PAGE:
On the Significance of the Identity Debate in DBS and the Need of an Inclusive Research Agenda. A Reply to Gilbert, Viana and Ineichen

Anke Snoek*, Sanneke de Haan, Maartje Schermer, Dorothee Horstkötter

*Corresponding author for this work

Research output: Contribution to journalArticleAcademicpeer-review

Abstract

Gilbert et al. (Neuroethics, 2018) argue that the concerns about the influence of Deep Brain Stimulation (DBS) on – as they lump together – personality, identity, agency, autonomy, authenticity and the self (PIAAAS) are due to an ethics hype. They argue that there is only a small empirical base for an extended ethics debate. We will critically examine their claims and argue that Gilbert and colleagues do not show that the identity debate in DBS is a bubble, they in fact give very little evidence for that. Rather they show the challenges of doing research in a field that is stretched out over multiple disciplines. In that sense their paper is an important starting point for a discussion on methodology and offers valuable lessons for a future research agenda.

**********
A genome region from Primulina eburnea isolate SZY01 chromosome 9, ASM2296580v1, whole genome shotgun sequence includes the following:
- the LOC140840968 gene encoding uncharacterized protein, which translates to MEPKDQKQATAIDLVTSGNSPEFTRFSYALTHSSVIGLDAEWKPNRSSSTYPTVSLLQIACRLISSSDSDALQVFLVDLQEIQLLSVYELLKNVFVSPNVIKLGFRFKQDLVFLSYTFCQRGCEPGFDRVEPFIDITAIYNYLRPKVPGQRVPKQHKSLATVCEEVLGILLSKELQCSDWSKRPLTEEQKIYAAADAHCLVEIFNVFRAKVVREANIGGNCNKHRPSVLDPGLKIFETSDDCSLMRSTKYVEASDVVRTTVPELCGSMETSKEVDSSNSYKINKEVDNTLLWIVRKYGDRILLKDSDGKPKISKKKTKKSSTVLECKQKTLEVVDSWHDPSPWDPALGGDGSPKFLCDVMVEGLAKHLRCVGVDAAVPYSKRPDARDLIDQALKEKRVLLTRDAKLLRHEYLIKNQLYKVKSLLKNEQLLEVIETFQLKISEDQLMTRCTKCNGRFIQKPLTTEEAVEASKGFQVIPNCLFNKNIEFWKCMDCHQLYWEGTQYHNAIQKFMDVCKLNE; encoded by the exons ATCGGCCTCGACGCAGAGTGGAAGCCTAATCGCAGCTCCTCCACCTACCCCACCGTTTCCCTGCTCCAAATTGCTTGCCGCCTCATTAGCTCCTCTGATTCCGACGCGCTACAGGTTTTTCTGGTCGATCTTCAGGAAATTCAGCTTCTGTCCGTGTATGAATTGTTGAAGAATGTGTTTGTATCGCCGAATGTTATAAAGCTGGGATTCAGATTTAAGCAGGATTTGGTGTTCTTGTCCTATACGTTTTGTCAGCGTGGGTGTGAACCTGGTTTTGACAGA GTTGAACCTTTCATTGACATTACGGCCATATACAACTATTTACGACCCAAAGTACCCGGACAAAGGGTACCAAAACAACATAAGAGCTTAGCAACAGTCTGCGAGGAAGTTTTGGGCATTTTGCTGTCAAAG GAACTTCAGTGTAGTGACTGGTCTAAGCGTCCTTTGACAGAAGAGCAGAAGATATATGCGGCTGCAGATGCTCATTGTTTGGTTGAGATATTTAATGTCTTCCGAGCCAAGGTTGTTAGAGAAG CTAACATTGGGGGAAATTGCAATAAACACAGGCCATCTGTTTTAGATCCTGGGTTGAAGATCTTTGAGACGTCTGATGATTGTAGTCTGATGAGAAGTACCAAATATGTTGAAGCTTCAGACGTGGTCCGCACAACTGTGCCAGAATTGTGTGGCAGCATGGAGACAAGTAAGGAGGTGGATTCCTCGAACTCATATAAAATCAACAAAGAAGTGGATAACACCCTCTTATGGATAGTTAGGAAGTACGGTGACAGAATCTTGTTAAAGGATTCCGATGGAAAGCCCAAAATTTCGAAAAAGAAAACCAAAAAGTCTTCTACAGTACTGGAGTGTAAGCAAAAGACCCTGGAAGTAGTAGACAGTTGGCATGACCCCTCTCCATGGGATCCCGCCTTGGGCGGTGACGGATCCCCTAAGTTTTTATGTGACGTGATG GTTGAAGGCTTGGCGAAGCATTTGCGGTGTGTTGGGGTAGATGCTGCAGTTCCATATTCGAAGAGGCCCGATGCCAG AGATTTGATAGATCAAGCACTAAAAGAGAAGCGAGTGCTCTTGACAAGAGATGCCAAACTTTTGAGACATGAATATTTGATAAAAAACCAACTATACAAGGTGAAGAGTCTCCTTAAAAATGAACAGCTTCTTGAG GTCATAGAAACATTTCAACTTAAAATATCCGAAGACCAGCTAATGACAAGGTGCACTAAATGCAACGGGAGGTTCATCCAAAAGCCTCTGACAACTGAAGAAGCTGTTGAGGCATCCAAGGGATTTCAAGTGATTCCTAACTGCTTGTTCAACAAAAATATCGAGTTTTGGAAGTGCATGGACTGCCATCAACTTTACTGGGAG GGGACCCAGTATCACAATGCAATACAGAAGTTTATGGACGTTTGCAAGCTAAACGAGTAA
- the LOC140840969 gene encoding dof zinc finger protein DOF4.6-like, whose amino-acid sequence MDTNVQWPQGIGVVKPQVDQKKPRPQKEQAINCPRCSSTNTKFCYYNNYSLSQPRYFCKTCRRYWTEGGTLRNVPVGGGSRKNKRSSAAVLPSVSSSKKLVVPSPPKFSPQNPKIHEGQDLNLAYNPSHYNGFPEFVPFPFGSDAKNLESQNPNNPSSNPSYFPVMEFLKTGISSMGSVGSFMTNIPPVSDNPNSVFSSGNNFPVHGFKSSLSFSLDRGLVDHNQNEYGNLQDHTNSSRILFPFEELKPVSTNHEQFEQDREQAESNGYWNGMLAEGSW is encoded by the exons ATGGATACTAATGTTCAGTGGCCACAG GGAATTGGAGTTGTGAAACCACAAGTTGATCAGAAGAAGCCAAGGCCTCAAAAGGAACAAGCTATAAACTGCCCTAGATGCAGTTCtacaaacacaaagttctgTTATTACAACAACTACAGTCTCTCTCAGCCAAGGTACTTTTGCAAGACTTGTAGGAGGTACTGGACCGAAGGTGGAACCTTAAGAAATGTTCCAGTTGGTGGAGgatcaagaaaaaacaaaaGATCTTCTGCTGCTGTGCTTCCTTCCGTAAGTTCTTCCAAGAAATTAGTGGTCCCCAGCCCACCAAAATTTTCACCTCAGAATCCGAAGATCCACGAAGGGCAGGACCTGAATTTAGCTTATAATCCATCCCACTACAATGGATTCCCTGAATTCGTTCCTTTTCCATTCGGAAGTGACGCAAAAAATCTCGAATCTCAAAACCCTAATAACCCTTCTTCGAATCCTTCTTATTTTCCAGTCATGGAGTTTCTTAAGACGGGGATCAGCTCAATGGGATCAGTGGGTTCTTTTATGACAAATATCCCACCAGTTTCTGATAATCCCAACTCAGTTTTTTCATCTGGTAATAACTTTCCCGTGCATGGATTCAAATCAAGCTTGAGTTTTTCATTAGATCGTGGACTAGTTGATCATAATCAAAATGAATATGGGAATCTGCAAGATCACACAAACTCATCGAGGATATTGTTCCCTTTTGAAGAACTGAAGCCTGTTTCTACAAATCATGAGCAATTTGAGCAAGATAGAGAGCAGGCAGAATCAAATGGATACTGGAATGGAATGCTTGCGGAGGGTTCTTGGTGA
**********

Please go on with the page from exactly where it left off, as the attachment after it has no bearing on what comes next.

Original languageEnglish
JournalNeuroethics
DOIs
Publication statusAccepted/In press - 26 May 2019

Bibliographical note

The authors would sincerely like to thank the two anonymous reviewers, who had great integrity, and provided some of the most engaged comments that we ever had from reviewers. For Sanneke de Haan this work is part of her research programme ‘Authenticity in psychiatry’ with project number 275-20-067, which is financed by the Netherlands Organisation for Scientific Research (NWO).
Publisher Copyright:
© 2019, The Author(s).

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